Millions of Americans have spent this year working from home, and employers have realized just how smoothly things can get done when they trust their staff to work remotely. But for those fortunate enough to work from home, will COVID-19 have a lasting effect on how we do our jobs? Or will millions of commuters return to cities if and/or when vaccines are made available?
A new study released this week by Vanguard has shed some light on the future of work. “Work-from-home arrangements represent a sharp acceleration of a trend that was already under way before COVID-19,” said Joseph Davis, Vanguard global chief economist. “But the big question for the U.S. economy is how many jobs, and what types, could permanently become remote?”
“For example, if tech workers can just as easily do their jobs from home offices in Toledo or Tulsa or Topeka, do Silicon Valley firms need vast California campuses?” he said. “And what would that mean for businesses that rely on such a concentration of workers and for commuting patterns? What would it mean for real estate prices, both commercial and residential?”
Vanguard scored 41 tasks from 1,000 occupations tracked by the U.S. Department of Labor on a scale of 0 to 10 for remote-work potential. A score of “0,” for example, represents a task that cannot be accomplished remotely, while a score of “10” represents a task that can be performed 100% remotely, and with equal effectiveness.
“Roughly 15% of all U.S. jobs could be conducted remotely,” Davis found. “It represents potentially over 20 million U.S. workers.” He included a conservative model: a 60% effectiveness threshold was deemed good enough to complete the task in each respective occupation. “A higher threshold would mean that fewer occupations and workers could permanently work remotely,” he added.
In November, long-term unemployed Americans hit 3.9 million, accounting for over a third of the total number of unemployed people in the U.S. Although the overall unemployment rate fell in November, the number of people who were unemployed for 27 weeks or more rose. The labor-force participation rate, which measures how many people are working or looking for a job, also fell.
The U.S. unemployment rate has fallen by 8 percentage points over the past seven months to 6.7%, according to government data, but Scott Ruesterholz, portfolio manager at Insight Investment, a London-based global-asset manager, said, “It will likely take over 12 months to return to 5% unemployment and substantially longer to return to the pre-crisis 3.5% level.”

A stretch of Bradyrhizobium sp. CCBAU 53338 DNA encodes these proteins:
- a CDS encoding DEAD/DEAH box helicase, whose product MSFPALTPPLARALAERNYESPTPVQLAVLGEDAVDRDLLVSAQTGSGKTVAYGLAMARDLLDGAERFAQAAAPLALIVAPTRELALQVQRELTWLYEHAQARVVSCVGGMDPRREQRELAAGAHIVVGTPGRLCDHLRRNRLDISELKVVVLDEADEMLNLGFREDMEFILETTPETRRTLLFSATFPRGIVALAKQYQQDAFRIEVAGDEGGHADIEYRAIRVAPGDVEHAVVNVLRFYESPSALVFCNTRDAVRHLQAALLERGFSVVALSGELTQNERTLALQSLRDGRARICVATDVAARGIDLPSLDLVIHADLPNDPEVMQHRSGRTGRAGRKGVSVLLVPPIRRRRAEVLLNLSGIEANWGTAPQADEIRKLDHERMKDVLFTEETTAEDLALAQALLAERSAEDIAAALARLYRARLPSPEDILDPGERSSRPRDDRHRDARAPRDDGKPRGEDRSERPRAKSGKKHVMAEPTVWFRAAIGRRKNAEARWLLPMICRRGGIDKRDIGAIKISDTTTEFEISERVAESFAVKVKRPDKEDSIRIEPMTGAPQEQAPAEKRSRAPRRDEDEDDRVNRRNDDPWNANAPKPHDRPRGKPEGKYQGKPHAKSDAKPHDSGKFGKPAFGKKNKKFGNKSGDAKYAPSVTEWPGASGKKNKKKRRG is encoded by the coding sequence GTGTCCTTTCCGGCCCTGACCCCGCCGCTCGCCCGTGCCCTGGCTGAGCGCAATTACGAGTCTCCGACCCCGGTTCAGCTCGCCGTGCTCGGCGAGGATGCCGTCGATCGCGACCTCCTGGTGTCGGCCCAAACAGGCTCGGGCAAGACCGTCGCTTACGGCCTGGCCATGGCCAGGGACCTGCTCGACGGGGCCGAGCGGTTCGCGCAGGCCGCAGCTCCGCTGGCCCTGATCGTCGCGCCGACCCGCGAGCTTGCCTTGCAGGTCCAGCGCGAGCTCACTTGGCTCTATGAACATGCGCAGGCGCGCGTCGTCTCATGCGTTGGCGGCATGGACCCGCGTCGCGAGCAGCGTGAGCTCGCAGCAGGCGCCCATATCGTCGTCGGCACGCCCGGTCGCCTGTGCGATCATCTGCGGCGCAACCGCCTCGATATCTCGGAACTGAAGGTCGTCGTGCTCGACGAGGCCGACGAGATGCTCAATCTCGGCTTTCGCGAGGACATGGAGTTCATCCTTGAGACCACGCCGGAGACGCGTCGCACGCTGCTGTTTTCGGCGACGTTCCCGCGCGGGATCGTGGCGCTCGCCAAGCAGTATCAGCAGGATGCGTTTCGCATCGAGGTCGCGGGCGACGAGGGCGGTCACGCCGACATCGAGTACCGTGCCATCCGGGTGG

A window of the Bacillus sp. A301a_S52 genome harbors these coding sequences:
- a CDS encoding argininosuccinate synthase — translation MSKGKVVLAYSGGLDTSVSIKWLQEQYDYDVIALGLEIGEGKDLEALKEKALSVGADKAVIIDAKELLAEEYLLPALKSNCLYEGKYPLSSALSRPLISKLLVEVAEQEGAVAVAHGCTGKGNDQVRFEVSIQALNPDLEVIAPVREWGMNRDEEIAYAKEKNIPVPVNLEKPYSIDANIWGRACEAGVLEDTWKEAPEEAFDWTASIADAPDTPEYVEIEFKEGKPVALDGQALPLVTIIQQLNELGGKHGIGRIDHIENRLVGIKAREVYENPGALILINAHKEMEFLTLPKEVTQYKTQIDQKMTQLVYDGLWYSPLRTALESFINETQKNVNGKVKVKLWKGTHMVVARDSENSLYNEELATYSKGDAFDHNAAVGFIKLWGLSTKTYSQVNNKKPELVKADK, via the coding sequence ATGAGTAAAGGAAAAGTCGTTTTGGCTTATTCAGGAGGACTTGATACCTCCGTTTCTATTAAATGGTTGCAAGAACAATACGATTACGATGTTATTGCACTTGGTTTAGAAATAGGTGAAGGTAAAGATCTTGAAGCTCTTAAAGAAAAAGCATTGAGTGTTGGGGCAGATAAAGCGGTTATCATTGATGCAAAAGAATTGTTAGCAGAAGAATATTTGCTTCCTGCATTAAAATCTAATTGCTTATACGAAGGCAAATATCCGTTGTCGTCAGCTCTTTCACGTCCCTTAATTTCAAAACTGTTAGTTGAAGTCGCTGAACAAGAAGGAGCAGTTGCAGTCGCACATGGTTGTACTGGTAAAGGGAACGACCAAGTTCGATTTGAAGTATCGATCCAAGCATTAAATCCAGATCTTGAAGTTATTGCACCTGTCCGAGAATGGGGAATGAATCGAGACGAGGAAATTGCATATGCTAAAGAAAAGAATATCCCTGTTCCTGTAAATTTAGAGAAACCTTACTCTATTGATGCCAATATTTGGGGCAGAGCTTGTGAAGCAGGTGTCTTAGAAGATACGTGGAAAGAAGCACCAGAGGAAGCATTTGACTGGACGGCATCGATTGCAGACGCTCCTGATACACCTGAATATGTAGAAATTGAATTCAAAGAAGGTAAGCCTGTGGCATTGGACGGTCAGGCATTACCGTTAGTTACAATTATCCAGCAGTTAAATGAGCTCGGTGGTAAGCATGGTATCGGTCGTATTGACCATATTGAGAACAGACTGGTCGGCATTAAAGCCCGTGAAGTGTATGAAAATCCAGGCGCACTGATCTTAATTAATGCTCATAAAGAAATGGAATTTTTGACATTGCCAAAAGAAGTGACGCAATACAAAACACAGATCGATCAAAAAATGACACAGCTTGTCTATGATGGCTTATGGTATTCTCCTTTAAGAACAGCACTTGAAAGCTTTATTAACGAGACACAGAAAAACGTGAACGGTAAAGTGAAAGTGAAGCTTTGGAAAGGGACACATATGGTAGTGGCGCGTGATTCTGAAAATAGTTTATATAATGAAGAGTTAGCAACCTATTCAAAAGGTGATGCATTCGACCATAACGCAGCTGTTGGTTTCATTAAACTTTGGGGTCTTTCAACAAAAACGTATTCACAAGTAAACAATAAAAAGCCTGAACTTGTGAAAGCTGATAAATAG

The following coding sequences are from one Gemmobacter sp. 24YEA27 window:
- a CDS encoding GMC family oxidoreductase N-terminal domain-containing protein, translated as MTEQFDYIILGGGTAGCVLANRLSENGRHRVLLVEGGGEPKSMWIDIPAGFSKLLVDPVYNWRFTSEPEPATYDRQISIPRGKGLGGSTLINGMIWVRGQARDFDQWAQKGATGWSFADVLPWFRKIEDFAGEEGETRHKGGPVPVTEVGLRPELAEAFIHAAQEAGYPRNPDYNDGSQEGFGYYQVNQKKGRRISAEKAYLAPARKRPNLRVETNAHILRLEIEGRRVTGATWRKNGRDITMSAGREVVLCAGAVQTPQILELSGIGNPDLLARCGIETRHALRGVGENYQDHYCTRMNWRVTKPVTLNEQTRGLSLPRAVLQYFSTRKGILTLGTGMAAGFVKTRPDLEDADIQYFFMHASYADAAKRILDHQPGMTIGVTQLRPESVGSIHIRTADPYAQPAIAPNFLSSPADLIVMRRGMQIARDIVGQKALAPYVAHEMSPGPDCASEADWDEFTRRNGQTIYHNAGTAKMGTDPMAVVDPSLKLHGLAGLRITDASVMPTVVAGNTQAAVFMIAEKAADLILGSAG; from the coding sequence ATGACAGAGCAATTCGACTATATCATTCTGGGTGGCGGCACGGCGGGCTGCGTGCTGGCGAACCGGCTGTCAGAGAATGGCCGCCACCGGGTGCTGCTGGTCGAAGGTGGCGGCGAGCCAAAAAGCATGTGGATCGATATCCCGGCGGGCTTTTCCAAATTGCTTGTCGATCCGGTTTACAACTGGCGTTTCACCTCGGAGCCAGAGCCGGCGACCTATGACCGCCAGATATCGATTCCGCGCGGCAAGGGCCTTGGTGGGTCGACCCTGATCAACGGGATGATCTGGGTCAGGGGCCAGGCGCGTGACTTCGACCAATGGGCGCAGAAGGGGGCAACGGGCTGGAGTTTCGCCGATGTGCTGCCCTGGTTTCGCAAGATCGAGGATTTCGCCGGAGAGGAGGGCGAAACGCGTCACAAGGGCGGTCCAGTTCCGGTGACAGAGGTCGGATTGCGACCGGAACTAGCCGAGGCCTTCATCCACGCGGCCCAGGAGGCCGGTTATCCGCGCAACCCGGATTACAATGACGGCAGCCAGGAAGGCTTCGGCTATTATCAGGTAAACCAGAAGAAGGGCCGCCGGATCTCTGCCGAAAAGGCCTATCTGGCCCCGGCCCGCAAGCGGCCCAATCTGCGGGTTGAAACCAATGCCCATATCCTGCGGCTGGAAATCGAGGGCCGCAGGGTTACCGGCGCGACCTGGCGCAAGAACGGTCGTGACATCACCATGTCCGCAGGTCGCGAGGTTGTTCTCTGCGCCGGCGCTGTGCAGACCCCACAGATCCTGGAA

“This report is a clear reminder that while the U.S. economy continues to recover, the road will be bumpy, especially until the widespread rollout of vaccines,” he said. “This reality underscores the importance of targeted fiscal stimulus to impacted businesses and workers to bridge the economy until a return to normality and limiting permanent scarring.”
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The “best jobs” in America in terms of job satisfaction, salary and job openings are also conducive to remote work. Front-end engineers had an average overall job satisfaction score of 3.9 out of 5 on Glassdoor’s “best jobs” list, making theirs the No. 1 profession for 2020, knocking data scientists off the No 1 spot. Front-end engineers develop the code that enhances users’ online experience.
Amanda Stansell, senior economic research analyst at Glassdoor, said there’s more competition between tech and non-tech companies for such roles. Google GOOG, +0.36%, Aetna US:AET and Microsoft MSFT, +1.30% typically hire front-end engineers, but they are also increasingly in demand by any company that relies on a website for its business.
The list ranked java developer at No. 2, followed by data scientist (which previously held the No. 1 spot), product manager, devops engineer (which oversees code releases and the testing of new programs), data engineer, software engineer, speech language pathologist, strategy manager and business development manager.
In its own research, Glassdoor looked at perks that lead to an increase in employee satisfaction. That analysis concluded that flexibility played a key role. While workplace health insurance was the No. 1 perk, it was followed by generous paid vacation time and paid time off, pension plans, 401(k) plans, retirement plans, dental insurance and maternity and paternity leave.